It was a cold, dark 2nd of January. Back to school day for my kids, back to work for me, all after a wonderful holiday season. Of course, the kids were out of their routine and not anxious to return. Which meant they were late. Which meant I would be late getting to the office and the mountains of work piled up over the holidays. I had to hurry home after dropping them off to get ready. As I headed down the hill for home, I saw him too late. A cop. Happy New Year, blessed by a speeding ticket.
For most of us, January is just that way. We know it’s coming, but we can’t stop it. It’s a cold, hard slap of reality. It’s the first day back in the office for many partners and associates. It was a day I dreaded and feared. Dreaded because it meant Christmas was truly over. Feared because who knew what awaited me for the coming year. And it always seemed that I had a trial set in early January for which work was not done as well as it could have been over the holidays.
For many people, January is a cold, hard month. Gone are the family gatherings, the warm greetings, the good cheer. Gone are the Christmas lights that brighten an otherwise bleak landscape. The holidays are all escape, visions of sugarplums dancing in our heads.
January, on the other hand, is Scrooge before the spirits. It’s the Grinch and Darth Vader rolled up in one. It’s the month when it’s time to pay the piper for all the holiday extravagances, whether in money, pounds, or both. Its when we ask ourselves, what was I thinking when I spent so much, ate so much, drink so much. It’s back to work, back to school, back to reality. And God help you if you went on an exotic vacation someplace warm and returned to the cold bleak winter landscape.
Many lawyers, particularly litigators, feel the reality of January even more acutely. Most law firms run on a calendar basis. That means your billable hour quota, billable, and collection quotas were all due December 31. It means your profitability and revenues for the year were fixed on December 31. And your compensation as a partner for the next year often hinged on those numbers. Have a good year and meet your quotas, as I fortunately often did in early December, and you can coast some for the holidays. And even if you didn’t make it, there was not much you could do about it.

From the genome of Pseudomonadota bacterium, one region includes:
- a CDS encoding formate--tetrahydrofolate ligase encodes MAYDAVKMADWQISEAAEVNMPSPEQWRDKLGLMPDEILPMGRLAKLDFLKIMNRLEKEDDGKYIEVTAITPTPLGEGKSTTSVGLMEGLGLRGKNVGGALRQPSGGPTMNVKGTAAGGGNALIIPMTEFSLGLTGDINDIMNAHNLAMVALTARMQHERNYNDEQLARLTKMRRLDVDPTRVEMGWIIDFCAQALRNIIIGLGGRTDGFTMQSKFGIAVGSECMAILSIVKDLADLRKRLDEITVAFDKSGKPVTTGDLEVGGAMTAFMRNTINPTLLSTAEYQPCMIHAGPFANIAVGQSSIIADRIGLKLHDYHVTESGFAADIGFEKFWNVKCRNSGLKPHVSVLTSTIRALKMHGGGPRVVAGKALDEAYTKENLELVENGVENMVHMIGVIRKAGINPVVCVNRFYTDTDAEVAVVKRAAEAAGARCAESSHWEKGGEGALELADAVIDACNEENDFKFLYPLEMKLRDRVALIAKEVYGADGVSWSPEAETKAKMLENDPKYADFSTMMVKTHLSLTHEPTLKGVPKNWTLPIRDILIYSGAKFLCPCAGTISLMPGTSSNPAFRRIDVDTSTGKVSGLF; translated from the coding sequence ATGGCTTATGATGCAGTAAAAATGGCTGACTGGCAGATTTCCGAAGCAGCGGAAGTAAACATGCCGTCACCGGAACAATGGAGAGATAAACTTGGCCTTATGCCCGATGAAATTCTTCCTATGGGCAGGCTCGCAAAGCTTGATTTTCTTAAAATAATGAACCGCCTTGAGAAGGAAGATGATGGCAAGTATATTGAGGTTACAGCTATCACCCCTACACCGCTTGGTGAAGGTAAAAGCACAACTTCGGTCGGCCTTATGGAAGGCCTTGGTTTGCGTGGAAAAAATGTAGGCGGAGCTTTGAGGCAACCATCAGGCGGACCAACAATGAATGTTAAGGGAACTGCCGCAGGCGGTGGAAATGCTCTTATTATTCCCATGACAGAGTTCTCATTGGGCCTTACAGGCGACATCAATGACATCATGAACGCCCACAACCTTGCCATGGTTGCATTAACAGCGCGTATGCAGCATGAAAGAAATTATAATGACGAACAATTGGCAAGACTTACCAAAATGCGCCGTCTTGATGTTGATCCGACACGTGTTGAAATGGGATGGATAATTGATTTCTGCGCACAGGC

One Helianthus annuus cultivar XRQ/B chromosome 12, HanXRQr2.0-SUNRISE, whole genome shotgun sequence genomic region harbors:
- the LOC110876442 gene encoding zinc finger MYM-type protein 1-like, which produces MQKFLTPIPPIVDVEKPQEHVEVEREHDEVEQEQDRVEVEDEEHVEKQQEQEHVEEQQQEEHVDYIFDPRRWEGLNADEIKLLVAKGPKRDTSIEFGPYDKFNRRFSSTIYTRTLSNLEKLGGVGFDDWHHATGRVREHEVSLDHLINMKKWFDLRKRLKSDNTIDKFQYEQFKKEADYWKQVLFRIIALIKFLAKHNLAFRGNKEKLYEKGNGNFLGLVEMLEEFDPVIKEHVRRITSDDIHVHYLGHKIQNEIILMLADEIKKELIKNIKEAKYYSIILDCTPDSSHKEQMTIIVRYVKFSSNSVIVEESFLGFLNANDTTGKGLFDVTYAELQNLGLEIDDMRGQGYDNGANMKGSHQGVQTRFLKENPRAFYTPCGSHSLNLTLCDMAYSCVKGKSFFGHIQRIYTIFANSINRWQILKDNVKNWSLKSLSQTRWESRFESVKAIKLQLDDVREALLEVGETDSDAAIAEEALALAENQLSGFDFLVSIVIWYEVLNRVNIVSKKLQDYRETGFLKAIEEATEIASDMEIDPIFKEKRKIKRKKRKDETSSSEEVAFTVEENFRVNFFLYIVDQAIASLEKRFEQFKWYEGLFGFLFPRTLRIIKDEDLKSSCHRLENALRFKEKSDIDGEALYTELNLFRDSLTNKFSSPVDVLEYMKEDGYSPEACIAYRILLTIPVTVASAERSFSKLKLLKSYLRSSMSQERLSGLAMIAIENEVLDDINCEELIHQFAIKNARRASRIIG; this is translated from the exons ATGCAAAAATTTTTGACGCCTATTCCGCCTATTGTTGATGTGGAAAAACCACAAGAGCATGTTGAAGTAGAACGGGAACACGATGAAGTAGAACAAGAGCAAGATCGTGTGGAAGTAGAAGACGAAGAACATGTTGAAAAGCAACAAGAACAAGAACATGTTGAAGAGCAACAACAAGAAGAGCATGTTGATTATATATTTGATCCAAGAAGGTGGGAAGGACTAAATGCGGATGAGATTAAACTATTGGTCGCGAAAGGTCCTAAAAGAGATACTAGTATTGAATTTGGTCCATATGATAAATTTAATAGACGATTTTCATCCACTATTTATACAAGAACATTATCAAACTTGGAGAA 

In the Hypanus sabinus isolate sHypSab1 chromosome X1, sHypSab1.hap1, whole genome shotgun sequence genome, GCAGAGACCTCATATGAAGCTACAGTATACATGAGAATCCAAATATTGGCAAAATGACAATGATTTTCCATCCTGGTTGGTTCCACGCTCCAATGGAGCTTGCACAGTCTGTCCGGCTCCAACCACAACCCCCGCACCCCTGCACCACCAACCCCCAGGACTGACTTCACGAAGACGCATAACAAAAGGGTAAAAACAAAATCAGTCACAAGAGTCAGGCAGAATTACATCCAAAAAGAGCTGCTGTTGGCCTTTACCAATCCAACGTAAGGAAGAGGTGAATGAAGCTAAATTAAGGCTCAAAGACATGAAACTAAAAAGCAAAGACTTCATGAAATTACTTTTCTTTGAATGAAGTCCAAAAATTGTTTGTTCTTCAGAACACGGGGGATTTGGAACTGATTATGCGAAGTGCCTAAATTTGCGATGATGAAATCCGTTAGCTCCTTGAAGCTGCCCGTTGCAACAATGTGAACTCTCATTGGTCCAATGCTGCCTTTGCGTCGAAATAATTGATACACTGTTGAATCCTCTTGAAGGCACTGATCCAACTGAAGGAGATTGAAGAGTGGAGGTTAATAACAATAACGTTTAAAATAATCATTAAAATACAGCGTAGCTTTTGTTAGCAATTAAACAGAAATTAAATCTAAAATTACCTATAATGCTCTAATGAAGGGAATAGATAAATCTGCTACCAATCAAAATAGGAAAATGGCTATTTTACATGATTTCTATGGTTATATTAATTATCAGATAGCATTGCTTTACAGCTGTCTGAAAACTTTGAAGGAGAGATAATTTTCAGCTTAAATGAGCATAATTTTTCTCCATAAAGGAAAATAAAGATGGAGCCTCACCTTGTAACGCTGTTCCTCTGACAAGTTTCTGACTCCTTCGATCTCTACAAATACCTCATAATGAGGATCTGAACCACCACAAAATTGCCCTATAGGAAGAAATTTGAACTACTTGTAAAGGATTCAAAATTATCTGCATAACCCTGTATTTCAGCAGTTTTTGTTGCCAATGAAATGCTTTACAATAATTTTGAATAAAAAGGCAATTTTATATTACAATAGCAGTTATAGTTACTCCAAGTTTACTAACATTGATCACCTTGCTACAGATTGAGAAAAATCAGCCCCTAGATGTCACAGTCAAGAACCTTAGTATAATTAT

Come January 1, all your numbers reset to zero
But come January 1, all your numbers reset to zero. Whatever boulder you had worked so hard to push up the mountain for the prior year was now right back where it started from– at the bottom of the mountain. It’s there waiting for you to push it up again. And the climb looked more arduous every year.
Add to that for litigators, at least, not much went on from Thanksgiving till the end of the year. Not many trials. Few depositions. Fewer frantic motions or document productions. Fewer screaming sessions with opposing counsel or clients. (Other than the traditional end-of-year donning clients to pay their bills). Judges and even opposing counsel were a bit less demanding, probably because they were in holiday mode as well.
So when you came back on January 2, you faced all the work you didn’t do in December plus all the January work.
It was the hardest time of the year, at least for me. You see all the Christmas decorations being taken down and realize the party is over, and there is nothing left but hard work. As I sign I saw on Facebook today said, January is the Monday of the year.
Perhaps the Catholics, Episcopalians, Lutherans, and Methodists have it right. The Christmas season shouldn’t end on December 26 or 31. It ends on the Twelfth Night. This year, it’s January 8th. That at least gives you a little time to face the music.
So, I will keep my decorations up till the 8th. I will keep playing the same holiday music after Christmas, even if it doesn’t sound quite the same.
And this year, like most, I plan to attend the CES, the massive consumer electronics show in Las Vegas starting January 7. It’s something to look forward to and keeps me moving; I’ll be writing about what I see and hear there. It’s a soft way to return to work without it seeming like I am going back to work exactly. Shortly after, there is ALM LegalWeek and the ABA Tech Show. So it’s not like there is nothing to look forward.
No matter how you shake it, January is one of those things we just have to get through
When I think back over my time as a lawyer, I wish I would have devoted more time to coming up with things to look forward to during the January and Februarys of the year. Too often, I celebrated the holidays and left everything I didn’t want to do till after January 1. On the other hand, I did enjoy the holidays unencumbered with plotting and stewing over the new year. At least till the new year.
They will also tell you it’s also wise to reflect in January about what you have to be thankful for. What good things have happened and could happen in the new year. And that there is something comforting about buckling down and focusing on the work at hand. (Right, lol)
But no matter how you shake it, January is one of those things we just have to get through. It’s like that cop sitting at the bottom of the hill. We know it’s coming, but we can’t stop it.
Let’s face it, January sucks. There are no two ways about it.